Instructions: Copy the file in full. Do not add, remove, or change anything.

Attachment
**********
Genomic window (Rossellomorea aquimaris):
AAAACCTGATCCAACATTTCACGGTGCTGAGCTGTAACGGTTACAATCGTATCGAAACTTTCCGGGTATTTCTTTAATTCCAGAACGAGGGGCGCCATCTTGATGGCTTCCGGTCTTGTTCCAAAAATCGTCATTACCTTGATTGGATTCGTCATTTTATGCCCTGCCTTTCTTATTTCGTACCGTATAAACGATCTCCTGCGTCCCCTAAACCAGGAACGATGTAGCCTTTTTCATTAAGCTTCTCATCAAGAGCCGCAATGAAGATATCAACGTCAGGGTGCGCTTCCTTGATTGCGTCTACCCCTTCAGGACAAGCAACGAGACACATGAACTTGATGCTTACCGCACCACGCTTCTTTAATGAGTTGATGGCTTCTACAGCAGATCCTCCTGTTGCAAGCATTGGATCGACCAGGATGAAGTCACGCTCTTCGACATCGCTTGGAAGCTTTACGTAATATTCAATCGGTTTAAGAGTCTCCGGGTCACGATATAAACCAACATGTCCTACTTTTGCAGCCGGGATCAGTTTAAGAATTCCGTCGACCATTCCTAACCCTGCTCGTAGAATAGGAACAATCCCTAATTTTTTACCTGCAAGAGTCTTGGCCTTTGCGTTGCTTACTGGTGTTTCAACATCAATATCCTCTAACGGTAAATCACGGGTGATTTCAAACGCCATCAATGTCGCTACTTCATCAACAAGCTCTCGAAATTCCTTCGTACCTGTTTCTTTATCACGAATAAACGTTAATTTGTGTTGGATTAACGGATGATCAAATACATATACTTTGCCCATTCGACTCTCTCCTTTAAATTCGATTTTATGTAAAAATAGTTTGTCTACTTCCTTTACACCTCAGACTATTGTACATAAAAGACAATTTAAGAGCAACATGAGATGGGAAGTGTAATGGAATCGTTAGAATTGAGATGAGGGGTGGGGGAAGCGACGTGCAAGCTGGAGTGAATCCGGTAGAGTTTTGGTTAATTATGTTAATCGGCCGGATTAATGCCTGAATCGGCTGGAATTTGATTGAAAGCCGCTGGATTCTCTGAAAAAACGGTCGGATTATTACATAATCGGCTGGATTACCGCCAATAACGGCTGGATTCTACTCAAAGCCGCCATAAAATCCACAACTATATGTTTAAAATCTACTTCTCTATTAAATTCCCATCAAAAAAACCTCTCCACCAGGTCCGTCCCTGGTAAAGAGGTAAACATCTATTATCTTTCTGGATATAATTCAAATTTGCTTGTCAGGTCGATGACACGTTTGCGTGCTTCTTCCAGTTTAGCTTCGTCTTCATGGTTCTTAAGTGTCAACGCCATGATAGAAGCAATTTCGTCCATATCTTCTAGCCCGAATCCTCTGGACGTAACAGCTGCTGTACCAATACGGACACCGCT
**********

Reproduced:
Genomic window (Rossellomorea aquimaris):
AAAACCTGATCCAACATTTCACGGTGCTGAGCTGTAACGGTTACAATCGTATCGAAACTTTCCGGGTATTTCTTTAATTCCAGAACGAGGGGCGCCATCTTGATGGCTTCCGGTCTTGTTCCAAAAATCGTCATTACCTTGATTGGATTCGTCATTTTATGCCCTGCCTTTCTTATTTCGTACCGTATAAACGATCTCCTGCGTCCCCTAAACCAGGAACGATGTAGCCTTTTTCATTAAGCTTCTCATCAAGAGCCGCAATGAAGATATCAACGTCAGGGTGCGCTTCCTTGATTGCGTCTACCCCTTCAGGACAAGCAACGAGACACATGAACTTGATGCTTACCGCACCACGCTTCTTTAATGAGTTGATGGCTTCTACAGCAGATCCTCCTGTTGCAAGCATTGGATCGACCAGGATGAAGTCACGCTCTTCGACATCGCTTGGAAGCTTTACGTAATATTCAATCGGTTTAAGAGTCTCCGGGTCACGATATAAACCAACATGTCCTACTTTTGCAGCCGGGATCAGTTTAAGAATTCCGTCGACCATTCCTAACCCTGCTCGTAGAATAGGAACAATCCCTAATTTTTTACCTGCAAGAGTCTTGGCCTTTGCGTTGCTTACTGGTGTTTCAACATCAATATCCTCTAACGGTAAATCACGGGTGATTTCAAACGCCATCAATGTCGCTACTTCATCAACAAGCTCTCGAAATTCCTTCGTACCTGTTTCTTTATCACGAATAAACGTTAATTTGTGTTGGATTAACGGATGATCAAATACATATACTTTGCCCATTCGACTCTCTCCTTTAAATTCGATTTTATGTAAAAATAGTTTGTCTACTTCCTTTACACCTCAGACTATTGTACATAAAAGACAATTTAAGAGCAACATGAGATGGGAAGTGTAATGGAATCGTTAGAATTGAGATGAGGGGTGGGGGAAGCGACGTGCAAGCTGGAGTGAATCCGGTAGAGTTTTGGTTAATTATGTTAATCGGCCGGATTAATGCCTGAATCGGCTGGAATTTGATTGAAAGCCGCTGGATTCTCTGAAAAAACGGTCGGATTATTACATAATCGGCTGGATTACCGCCAATAACGGCTGGATTCTACTCAAAGCCGCCATAAAATCCACAACTATATGTTTAAAATCTACTTCTCTATTAAATTCCCATCAAAAAAACCTCTCCACCAGGTCCGTCCCTGGTAAAGAGGTAAACATCTATTATCTTTCTGGATATAATTCAAATTTGCTTGTCAGGTCGATGACACGTTTGCGTGCTTCTTCCAGTTTAGCTTCGTCTTCATGGTTCTTAAGTGTCAACGCCATGATAGAAGCAATTTCGTCCATATCTTCTAGCCCGAATCCTCTGGACGTAACAGCTGCTGTACCAATACGGACACCGCT